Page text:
Senior Alumni Awards
This award recognizes two deserving seniors, who based on their undergraduate career, show promise of making significant contributions to and leadership in their careers, their community and/or Ursinus College.
Nominations for 2024 Senior Alumni awards will open in January.
2023 Senior Alumni Awards
Serena Rose Gaskin
Q&A with Serena and Michael
Q: Why was getting involved important to you as an Ursinus Student?
Gaskin: Being involved on campus is what allows me to feel connected to my college community. I knew that Ursinus would offer me a variety of opportunities to grow and discover who I am. Therefore, I wanted to immerse myself in as many extracurricular activities as I could, while maintaining a healthy work-life balance. Through my involvement on campus, I have been able to meet others in academic disciplines and departments that I would not have otherwise met if it were not for the spaces I ventured to join.
Green: Getting involved was important to me because I wanted to focus on personal growth during my time in college. Every way I have gotten involved has allowed me to work on my leadership, communication, and other soft skills. Ursinus gave me the chance to move outside of my comfort zone and I will always be thankful for that.
Q: What is your proudest UC moment?
Gaskin: A moment where I have felt the greatest sense of pride at Ursinus was during a men’s basketball game I attended my junior year. We had less than 30 seconds on the clock to score at least 2 points to tie with the opposing team. The gymnasium was packed with anxious and excited UC students, parents, and staff. With everyone standing on the bleachers, we watched with pounding hearts and giddy excitement over what we hoped would be a chance for overtime. The moments leading up to our eventual loss gave me a pure adrenaline rush. I remember feeling like a true community, like a college student, as we all rooted for Ursinus with anxious anticipation and excitement for what was to come. There is something special about coming together as a unit to support a group of people you want to see succeed. On that day, I was the proudest I have ever been to be a member of the Ursinus community.
Green: My proudest moments are when someone recognizes me as their tour guide or someone who spoke at one of their admission events. Visiting campus was a huge part of my decision to attend Ursinus and I became a tour guide to have that impact on others. Anytime someone remembers me I know that I am doing more than working a campus job, I am having a legitimate impact on someone’s education and that means a lot to me.
Q: How is winning a Senior Alumni Award significant in your career trajectory?
Gaskin: What I believe to be one of the greatest aspects about the Senior Alumni Award is the fact that the award recipients are nominated by individuals in the campus community. There is great significance in having other people speak so highly about your leadership skills both on and off campus. To be a recipient of this wonderful award is to embody and affirm that I am a leader and capable of creating a positive environment for the spaces I am a part of. As an aspiring social worker with plans to focus on promoting healthy child development, I can confidently enter my field knowing who I am today and what I have to offer in my career.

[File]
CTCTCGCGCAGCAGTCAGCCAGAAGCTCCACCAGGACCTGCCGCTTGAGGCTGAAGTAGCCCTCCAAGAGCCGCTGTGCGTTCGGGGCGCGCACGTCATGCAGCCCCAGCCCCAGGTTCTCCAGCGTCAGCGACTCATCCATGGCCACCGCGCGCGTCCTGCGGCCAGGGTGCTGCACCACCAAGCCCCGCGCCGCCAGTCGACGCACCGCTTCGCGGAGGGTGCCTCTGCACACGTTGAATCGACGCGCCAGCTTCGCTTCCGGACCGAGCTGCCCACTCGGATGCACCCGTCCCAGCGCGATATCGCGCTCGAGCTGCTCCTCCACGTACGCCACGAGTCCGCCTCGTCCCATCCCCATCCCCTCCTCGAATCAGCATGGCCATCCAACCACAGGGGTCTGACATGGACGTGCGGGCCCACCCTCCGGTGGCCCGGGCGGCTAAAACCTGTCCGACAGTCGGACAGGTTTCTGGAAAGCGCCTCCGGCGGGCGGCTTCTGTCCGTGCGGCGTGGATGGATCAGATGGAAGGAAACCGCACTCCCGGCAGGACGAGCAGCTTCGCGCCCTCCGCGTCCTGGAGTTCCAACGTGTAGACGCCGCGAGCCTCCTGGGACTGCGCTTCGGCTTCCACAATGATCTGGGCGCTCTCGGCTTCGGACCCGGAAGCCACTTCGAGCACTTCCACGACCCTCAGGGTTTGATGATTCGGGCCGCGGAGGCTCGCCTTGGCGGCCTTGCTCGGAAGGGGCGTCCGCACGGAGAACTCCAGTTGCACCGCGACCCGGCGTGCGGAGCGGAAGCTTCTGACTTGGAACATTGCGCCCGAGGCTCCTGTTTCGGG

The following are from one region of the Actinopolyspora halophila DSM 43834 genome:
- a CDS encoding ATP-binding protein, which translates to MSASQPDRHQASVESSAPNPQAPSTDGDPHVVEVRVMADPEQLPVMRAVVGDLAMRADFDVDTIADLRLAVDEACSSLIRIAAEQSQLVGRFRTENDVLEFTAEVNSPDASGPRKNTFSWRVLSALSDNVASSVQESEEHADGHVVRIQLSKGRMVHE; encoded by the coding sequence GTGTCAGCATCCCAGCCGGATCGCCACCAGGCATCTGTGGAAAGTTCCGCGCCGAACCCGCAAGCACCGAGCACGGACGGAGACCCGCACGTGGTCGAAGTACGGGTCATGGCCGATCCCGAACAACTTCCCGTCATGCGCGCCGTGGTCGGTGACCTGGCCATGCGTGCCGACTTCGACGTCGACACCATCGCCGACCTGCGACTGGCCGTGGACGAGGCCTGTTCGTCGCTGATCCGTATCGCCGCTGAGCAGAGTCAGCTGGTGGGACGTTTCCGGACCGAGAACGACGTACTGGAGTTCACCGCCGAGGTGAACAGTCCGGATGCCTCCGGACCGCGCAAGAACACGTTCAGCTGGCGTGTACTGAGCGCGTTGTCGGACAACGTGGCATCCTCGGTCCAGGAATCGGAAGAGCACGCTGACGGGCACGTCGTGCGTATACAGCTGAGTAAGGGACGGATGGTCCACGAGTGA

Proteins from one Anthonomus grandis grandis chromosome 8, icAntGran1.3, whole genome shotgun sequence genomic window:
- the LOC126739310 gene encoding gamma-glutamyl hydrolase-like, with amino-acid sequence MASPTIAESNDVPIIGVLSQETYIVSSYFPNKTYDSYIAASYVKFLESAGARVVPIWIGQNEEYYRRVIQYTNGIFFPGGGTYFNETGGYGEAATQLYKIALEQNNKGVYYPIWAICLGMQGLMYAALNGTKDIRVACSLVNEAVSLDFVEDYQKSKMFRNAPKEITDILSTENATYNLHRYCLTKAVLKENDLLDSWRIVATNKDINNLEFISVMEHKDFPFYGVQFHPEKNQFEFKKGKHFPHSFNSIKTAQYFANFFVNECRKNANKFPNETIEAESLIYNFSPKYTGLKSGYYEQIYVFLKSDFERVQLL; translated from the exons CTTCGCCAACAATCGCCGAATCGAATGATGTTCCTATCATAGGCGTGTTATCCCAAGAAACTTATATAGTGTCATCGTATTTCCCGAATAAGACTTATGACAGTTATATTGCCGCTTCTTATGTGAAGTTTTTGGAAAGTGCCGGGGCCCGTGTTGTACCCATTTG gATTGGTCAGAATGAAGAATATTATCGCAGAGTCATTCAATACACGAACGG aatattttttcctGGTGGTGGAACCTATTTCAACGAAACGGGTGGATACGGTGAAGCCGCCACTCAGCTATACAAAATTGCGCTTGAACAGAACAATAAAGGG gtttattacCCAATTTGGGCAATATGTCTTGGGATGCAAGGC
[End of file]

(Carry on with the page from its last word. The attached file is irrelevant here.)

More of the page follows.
Green: Winning this award is important to me because it lets me know that I was able to make a difference during my time at Ursinus. I feel prepared to make a difference in my community after graduation, and hopefully have a real impact on others.
Q: What does being a “Bear for Life” mean to you?
Gaskin: To be a “Bear for Life” is to continually consider and apply the 4 Core (Quest) Questions in my future endeavors. Ursinus has allowed me to grow and develop academically and personally, and because of this lasting impact, I am a “Bear for Life”.
Green: To me, being a Bear for Life means acknowledging the impact that our time at Ursinus has had on our life. I am leaving here a completely different person and I can attribute that growth to every student, faculty, staff member, alumni, and any other bear I have got the chance to interact with during my time.
Q: How has Ursinus prepared you for your future career aspirations?
Gaskin: Ursinus has an abundance of opportunities for students to explore and challenge themselves both in and outside of the classroom. This is the beauty of the liberal arts. Because Ursinus allows students to declare their major as early as their freshman year, I have been able to finish my psychology major requirements without duress. Beyond the classroom, my participation in academic research has made it possible for me to bypass certain requirements in my graduate program. Engaging in research enlightened me to a variety of careers I had never considered before, such as the work of a doula, which I learned about through the completion of my 2020 Summer Fellows Research. Through the Advanced Research Methods classes in psychology, I discovered that I am most interested in developmental psychology, and in tandem with doula work, I have learned that my passions lie in neonatal and infantile mental health and development. What is just as important as the work I do in my career, is the character I have in completing it. Ursinus has stimulated positive character development within me through opportunities to develop my leadership and communication skills. This has been best represented by the extracurricular activities I have been a part of and the campus events I have been invited to speak at (i.e., being a speaker at the MLK Beloved Community Interfaith Service and being a student panelist for various Admissions events). Finally, I have been able to refine my professional skills and business etiquette because of the jobs I have had on campus, one of which I have been at since my freshman year (The Office of Student Financial Services). Ursinus works diligently to prepare students not just academically, but for the world at large.